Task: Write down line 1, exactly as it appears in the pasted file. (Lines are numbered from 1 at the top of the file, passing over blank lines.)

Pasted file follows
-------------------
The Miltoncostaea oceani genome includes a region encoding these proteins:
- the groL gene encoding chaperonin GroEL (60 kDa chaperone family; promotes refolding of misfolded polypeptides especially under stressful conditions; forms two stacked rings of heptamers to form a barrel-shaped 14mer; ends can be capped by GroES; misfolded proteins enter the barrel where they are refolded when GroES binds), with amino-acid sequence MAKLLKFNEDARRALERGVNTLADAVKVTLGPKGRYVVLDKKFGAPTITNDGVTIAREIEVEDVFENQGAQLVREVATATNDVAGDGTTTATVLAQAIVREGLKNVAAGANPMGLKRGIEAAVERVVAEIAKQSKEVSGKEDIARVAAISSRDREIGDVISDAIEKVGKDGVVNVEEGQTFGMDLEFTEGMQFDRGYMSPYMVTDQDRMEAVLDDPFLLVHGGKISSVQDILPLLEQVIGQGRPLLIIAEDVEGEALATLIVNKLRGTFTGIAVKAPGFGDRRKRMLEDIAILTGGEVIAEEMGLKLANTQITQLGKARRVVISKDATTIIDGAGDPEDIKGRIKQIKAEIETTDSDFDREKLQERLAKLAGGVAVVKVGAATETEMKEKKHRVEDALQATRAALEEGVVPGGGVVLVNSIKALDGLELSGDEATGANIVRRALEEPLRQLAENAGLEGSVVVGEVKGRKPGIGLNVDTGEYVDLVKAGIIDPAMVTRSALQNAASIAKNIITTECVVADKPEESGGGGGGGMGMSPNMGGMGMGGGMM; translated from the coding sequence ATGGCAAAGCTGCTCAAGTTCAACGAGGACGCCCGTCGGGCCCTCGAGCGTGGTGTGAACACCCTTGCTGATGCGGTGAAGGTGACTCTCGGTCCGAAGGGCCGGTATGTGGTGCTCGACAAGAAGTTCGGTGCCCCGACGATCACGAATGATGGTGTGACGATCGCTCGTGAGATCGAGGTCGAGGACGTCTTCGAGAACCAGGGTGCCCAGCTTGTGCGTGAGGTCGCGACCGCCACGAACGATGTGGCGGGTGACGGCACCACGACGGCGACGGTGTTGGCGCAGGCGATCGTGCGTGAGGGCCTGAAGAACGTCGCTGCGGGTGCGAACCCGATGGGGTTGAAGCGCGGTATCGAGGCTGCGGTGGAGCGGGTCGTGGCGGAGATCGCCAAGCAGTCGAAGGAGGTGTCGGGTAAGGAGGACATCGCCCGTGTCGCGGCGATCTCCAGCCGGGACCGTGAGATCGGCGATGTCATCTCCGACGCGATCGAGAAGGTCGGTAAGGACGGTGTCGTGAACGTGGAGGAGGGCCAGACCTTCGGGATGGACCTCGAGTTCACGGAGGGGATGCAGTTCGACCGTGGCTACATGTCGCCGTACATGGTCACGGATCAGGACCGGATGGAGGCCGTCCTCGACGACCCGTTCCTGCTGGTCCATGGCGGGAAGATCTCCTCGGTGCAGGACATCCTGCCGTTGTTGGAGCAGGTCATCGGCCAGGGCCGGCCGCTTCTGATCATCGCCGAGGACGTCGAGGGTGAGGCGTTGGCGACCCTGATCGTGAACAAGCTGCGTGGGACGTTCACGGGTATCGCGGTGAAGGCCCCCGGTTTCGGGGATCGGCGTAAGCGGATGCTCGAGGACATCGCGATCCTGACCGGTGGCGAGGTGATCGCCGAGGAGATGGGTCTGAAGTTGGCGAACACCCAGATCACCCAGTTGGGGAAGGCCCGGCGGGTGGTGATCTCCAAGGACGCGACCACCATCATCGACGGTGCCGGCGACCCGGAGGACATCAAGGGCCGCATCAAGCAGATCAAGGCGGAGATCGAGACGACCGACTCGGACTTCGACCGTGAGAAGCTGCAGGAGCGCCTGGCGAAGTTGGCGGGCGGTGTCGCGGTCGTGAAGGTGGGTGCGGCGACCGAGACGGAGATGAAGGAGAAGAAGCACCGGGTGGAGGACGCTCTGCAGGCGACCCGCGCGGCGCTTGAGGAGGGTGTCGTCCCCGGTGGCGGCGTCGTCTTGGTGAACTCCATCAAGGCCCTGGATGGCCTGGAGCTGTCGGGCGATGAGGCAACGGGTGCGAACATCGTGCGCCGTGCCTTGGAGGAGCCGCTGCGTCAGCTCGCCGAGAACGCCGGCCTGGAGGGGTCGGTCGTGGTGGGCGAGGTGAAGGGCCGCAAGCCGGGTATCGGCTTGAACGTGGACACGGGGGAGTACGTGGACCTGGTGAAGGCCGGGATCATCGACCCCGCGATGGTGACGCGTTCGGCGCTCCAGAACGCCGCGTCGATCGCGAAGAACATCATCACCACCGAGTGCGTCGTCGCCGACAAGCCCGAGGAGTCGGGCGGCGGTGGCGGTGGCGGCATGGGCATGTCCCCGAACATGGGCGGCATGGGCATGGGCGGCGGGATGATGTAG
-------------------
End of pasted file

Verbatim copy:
The Miltoncostaea oceani genome includes a region encoding these proteins: